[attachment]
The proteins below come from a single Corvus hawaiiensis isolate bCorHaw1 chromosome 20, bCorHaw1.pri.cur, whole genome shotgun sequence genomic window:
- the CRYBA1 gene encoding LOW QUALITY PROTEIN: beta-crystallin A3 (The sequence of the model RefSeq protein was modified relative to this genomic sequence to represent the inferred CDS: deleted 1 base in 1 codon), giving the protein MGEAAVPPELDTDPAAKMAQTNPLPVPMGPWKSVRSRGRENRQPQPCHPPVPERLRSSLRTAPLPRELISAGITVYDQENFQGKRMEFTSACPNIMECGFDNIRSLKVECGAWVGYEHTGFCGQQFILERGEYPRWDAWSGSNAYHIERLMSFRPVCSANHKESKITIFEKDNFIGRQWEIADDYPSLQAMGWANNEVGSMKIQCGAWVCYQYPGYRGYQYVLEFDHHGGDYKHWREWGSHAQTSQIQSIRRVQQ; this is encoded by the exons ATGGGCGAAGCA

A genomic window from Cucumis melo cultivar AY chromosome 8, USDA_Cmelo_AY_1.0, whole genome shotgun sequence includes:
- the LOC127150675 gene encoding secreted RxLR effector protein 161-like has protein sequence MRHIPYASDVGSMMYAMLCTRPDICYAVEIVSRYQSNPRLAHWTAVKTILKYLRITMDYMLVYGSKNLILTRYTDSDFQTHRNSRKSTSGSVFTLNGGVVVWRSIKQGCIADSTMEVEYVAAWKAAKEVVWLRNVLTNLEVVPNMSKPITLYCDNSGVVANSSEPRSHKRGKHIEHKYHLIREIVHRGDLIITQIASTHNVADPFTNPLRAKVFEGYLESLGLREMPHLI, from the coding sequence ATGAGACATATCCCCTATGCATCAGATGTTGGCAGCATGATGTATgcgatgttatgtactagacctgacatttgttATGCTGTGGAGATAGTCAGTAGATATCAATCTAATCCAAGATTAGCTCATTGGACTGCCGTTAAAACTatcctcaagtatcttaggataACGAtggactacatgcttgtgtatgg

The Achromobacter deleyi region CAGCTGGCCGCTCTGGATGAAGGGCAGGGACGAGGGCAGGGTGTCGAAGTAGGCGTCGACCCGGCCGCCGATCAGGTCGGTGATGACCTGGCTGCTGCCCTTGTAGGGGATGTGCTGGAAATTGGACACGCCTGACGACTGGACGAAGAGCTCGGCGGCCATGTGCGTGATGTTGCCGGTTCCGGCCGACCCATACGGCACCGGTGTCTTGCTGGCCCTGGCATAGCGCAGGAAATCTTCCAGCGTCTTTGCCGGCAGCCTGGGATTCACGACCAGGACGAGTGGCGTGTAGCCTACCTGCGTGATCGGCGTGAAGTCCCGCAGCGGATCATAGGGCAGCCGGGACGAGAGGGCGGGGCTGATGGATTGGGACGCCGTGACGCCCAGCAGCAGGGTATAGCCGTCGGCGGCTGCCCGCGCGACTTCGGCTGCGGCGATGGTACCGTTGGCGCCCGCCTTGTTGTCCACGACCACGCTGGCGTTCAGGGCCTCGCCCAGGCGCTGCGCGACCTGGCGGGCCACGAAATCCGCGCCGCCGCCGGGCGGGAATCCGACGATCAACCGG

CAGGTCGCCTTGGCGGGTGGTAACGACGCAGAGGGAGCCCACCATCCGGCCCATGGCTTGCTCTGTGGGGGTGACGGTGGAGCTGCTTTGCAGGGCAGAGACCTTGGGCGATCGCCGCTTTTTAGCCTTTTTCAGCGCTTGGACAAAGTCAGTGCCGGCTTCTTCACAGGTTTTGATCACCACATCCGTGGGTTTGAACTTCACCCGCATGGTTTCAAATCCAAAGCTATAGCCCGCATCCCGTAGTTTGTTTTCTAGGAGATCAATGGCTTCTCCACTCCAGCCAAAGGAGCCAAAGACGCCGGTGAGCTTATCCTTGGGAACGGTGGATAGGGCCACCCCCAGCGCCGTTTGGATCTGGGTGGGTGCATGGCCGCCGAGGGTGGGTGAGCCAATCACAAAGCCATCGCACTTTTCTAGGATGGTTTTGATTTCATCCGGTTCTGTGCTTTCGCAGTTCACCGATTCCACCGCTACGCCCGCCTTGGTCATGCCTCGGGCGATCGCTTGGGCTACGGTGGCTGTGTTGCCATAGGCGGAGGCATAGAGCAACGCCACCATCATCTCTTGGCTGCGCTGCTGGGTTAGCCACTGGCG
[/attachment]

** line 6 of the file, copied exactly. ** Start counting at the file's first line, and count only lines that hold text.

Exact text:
CAGGTCGCCTTGGCGGGTGGTAACGACGCAGAGGGAGCCCACCATCCGGCCCATGGCTTGCTCTGTGGGGGTGACGGTGGAGCTGCTTTGCAGGGCAGAGACCTTGGGCGATCGCCGCTTTTTAGCCTTTTTCAGCGCTTGGACAAAGTCAGTGCCGGCTTCTTCACAGGTTTTGATCACCACATCCGTGGGTTTGAACTTCACCCGCATGGTTTCAAATCCAAAGCTATAGCCCGCATCCCGTAGTTTGTTTTCTAGGAGATCAATGGCTTCTCCACTCCAGCCAAAGGAGCCAAAGACGCCGGTGAGCTTATCCTTGGGAACGGTGGATAGGGCCACCCCCAGCGCCGTTTGGATCTGGGTGGGTGCATGGCCGCCGAGGGTGGGTGAGCCAATCACAAAGCCATCGCACTTTTCTAGGATGGTTTTGATTTCATCCGGTTCTGTGCTTTCGCAGTTCACCGATTCCACCGCTACGCCCGCCTTGGTCATGCCTCGGGCGATCGCTTGGGCTACGGTGGCTGTGTTGCCATAGGCGGAGGCATAGAGCAACGCCACCATCATCTCTTGGCTGCGCTGCTGGGTTAGCCACTGGCG